Rhodococcus equi infections

Preferred citation: Anipedia, www.anipedia.org: JAW Coetzer and P Oberem (Directors) In: Infectious Diseases of Livestock, JAW Coetzer, GR Thomson,
NJ Maclachlan and M-L Penrith (Editors). L Huber and S Giguere, Rhodococcus equi infections, 2018.
Rhodococcus equi infections

Rhodococcus equi infections

Previous authors: J F PRESCOTT AND S GIGUERE

Current authors:
L HUBER - PhD Student, DVM, MS, Veterinary Medical Center, University of Georgia, 2200 College Station Road, Athens, Georgia, GA 30602, USA
S GIGUÈRE (Deceased) - Professor and Hodgson Research Chair in Equine Studies, DVM, PhD, Diplomate ACVIM, 2200 College Station Road Athens, Georgia, 30505, USA

Introduction

Rhodococcus equi is one of the most important causes of disease in foals between one and six months of age with most foals showing clinical signs between five and 12 weeks of age. Infection is characterized by a subacute to chronic abscessating bronchopneumonia, sometimes accompanied by ulcerative typhlocolitis, but other manifestations in foals include polyarthritis, osteomyelitis, mesenteric lymphadenitis, uveitis, and ulcerative lymphangitis. Subclinical disease has been reported where foals have pulmonary abscesses identified by thoracic ultrasonography. Infection in adult horses is rare and may follow immunosuppression. In cattle and pigs, tuberculosis-like lesions caused by R. equi may occur in the submandibular and other lymph nodes, whereas in goats the organism may cause granulomatous lesions and systemic infections. Infection in other species is rare and sometimes associated with immunosuppression.

Rhodococcus equi has emerged as an important cause of pneumonia or systemic infections in humans infected with HIV or undergoing immunosuppressive therapy.

Rhodococcus equi has a world-wide distribution, but is most common on large farms in regions with long, hot summers.

Aetiology

Rhodococcus equi shares the characteristics of other actinomycete members of the Mycolata (e.g. Corynebacterium, Mycobacterium, Nocardia) including the presence of lipid-rich cell envelope components dominated by the presence of mycolic acids.141 It is a Gram-positive, obligately aerobic coccus to coccobacillus. The organism grows well on nonselective media, achieving its characteristic flowing, mucoid colonies after 48 hours of culture at 37°C. Characteristic colonial variants occur. The organism is usually recognized in clinical bacteriology laboratories by its microscopic and colonial appearance, its strong urease activity, and its production of synergistic haemolysis (‘CAMP reaction’) with Corynebacterium pseudotuberculosis or Staphylococcus aureus. Salmon-pink or darker red colonies may develop after a week or longer of incubation, or during storage, but are often difficult to recognize in younger colonies. Semi-selective media have been developed for isolation of the organism from soil, air, or faeces.98, 173 These semi-selective media might also be useful for isolation of R. equi from biological samples heavily contaminated with other bacteria. Polymerase chain reaction (PCR) assays for rapid identification of R. equi have been described.8, 85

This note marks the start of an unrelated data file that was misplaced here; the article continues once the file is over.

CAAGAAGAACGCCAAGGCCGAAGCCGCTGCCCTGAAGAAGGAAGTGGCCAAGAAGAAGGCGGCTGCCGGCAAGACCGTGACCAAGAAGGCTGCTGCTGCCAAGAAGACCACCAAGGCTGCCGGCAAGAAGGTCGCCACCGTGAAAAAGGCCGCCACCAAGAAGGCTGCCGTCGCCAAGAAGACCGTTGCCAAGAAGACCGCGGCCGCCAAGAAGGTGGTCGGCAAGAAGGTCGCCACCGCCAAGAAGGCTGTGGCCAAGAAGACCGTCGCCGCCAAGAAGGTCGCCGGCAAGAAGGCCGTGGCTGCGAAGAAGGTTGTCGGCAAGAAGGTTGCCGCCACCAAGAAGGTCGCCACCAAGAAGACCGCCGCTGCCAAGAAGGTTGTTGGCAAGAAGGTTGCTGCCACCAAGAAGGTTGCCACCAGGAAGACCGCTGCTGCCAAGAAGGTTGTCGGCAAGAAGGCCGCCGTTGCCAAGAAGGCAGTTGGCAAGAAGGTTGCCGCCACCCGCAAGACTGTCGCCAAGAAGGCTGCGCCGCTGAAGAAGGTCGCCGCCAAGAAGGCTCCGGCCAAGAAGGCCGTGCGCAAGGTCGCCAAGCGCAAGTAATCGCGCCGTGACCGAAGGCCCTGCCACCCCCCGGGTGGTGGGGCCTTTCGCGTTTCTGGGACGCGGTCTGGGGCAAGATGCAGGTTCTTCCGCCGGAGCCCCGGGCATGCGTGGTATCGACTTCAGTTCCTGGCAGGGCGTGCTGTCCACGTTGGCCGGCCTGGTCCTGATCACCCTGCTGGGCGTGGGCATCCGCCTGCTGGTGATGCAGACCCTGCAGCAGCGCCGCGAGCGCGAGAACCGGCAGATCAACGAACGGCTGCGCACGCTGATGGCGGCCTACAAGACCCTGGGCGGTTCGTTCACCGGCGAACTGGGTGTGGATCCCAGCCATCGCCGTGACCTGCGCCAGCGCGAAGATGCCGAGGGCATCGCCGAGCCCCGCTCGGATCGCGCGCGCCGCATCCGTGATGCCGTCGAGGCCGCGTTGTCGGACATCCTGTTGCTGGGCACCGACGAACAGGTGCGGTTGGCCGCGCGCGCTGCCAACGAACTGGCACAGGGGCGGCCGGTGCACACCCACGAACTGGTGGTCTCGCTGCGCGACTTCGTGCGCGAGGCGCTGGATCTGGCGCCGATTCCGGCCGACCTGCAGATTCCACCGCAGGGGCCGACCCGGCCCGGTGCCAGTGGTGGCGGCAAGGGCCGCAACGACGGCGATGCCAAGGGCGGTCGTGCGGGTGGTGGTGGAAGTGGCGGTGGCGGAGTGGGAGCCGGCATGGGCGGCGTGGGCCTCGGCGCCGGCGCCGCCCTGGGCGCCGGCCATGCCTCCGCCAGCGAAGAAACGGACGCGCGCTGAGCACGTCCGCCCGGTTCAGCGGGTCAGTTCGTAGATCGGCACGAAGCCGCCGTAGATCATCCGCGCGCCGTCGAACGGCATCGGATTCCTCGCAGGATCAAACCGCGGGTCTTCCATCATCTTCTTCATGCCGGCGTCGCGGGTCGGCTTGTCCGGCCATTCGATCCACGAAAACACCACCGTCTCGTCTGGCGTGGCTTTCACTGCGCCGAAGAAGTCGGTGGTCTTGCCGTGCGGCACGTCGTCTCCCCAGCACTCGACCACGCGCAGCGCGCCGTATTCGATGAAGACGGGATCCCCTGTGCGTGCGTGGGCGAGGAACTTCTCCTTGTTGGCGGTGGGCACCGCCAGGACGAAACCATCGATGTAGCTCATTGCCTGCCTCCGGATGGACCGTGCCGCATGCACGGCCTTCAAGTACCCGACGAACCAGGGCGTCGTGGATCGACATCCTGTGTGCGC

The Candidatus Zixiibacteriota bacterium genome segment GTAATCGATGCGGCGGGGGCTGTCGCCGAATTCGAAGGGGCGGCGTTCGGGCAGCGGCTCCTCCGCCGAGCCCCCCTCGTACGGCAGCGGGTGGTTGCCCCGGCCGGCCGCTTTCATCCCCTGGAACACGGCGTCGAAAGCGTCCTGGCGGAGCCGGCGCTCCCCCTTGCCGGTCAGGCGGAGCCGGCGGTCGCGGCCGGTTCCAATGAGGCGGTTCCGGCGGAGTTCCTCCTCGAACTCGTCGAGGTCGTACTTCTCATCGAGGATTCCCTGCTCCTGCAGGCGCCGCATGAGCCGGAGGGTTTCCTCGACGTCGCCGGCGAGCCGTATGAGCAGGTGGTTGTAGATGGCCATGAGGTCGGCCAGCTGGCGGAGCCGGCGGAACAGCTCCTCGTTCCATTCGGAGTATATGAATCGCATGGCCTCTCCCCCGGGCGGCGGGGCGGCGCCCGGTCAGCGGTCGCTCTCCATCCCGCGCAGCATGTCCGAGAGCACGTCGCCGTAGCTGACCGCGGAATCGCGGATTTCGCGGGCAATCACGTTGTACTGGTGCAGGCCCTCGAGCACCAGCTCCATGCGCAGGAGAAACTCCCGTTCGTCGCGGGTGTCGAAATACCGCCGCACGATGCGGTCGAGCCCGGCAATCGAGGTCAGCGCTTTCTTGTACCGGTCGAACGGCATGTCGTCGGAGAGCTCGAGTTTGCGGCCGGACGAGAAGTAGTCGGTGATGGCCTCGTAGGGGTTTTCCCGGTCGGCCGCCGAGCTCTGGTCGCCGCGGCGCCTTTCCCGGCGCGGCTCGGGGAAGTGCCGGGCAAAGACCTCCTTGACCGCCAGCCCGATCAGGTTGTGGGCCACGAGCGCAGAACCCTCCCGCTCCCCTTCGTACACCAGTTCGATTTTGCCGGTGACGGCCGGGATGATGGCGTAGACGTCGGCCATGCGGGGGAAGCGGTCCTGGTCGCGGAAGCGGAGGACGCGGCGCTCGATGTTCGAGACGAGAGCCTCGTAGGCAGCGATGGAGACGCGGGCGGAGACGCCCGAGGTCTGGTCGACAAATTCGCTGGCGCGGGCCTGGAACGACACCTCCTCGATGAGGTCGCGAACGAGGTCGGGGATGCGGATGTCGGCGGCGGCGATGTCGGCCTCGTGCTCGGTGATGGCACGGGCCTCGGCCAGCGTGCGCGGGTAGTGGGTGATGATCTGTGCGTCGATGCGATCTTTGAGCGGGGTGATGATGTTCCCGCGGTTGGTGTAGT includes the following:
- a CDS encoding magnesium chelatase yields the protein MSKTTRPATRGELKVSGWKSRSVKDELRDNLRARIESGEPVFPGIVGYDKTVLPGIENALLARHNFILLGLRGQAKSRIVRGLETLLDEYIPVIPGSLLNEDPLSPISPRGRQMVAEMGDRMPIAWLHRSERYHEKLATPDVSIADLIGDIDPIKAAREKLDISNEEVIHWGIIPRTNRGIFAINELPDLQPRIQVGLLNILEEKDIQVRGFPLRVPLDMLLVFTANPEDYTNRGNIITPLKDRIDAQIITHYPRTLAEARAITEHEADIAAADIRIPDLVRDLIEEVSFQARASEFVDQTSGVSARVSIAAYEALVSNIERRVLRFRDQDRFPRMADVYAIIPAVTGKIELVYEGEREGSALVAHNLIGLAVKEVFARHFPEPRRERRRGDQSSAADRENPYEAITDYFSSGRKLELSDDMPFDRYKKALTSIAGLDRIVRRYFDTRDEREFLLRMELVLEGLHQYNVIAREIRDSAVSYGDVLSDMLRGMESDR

Epidemiology

Although R. equi is likely present in the environment of all horse farms, the clinical disease is endemic and devastating at some farms, sporadic at others, and unrecognized at many. Differences in the prevalence of the disease might reflect variation in environmental (temperature, dust) and managemental conditions, as well as differences in the number of virulent isolates in the environment.154 Rhodococcus equi is a soil saprophyte with simple growth requirements. The bacterium is found in greater numbers where horses are present since the volatile fatty acids in their manure enhance its growth.70 Rhodococcus equi pneumonia does not appear to be associated with lack of attention to routine preventive health practices.26 In contrast, breeding farms with a large acreage, a large number of mares and foals, a high foal density, and a large population of transient mares and foals have greater odds of being affected by R. equi pneumonia.25, 35

The highest numbers of R. equi are found in surface soil whereas the organism cannot be found at depths exceeding 30 cm.146 The bacterium can be isolated from the soil of virtually all at horse breeding farms at numbers of 102 to 105 CFU per gram of soil.145 In the same study, the proportion of virulent (containing pVAPA) R. equi represented 1.7 to 23.3 per cent of all isolates.145 However, the presence or the concentration of virulent R. equi in soil are not positively associated with increased cumulative incidence of R. equi pneumonia at breeding farms.32, 105, 109 Rhodococcus equi can be cultured also from the soil of areas not inhabited by horses. In one study, itwas isolated from approximately 74 per cent of soil samples collected from 115 parks and 49 household yards. The number of R. equi in those samples ranged from 10 to 105 colony forming units (CFU) per gram of soil.148 None of the 1,294 isolates recovered from those samples contained pVAPA or pVAPB.148 In contrast to soil concentration, airborne concentration of virulent R. equi is associated with disease incidence at breeding farms.33, 34, 84, 109 The fact that exposure to R. equi preceded development of pneumonia suggests that the higher concentration of airborne virulent R. equi is likely the cause of pneumonia rather than an effect.33

Currently, there is no compelling evidence that R. equi is contagious among foals and that the affected foals should be isolated from other foals. In one study, air samples from the breathing zone of pneumonic foals had higher concentrations of...

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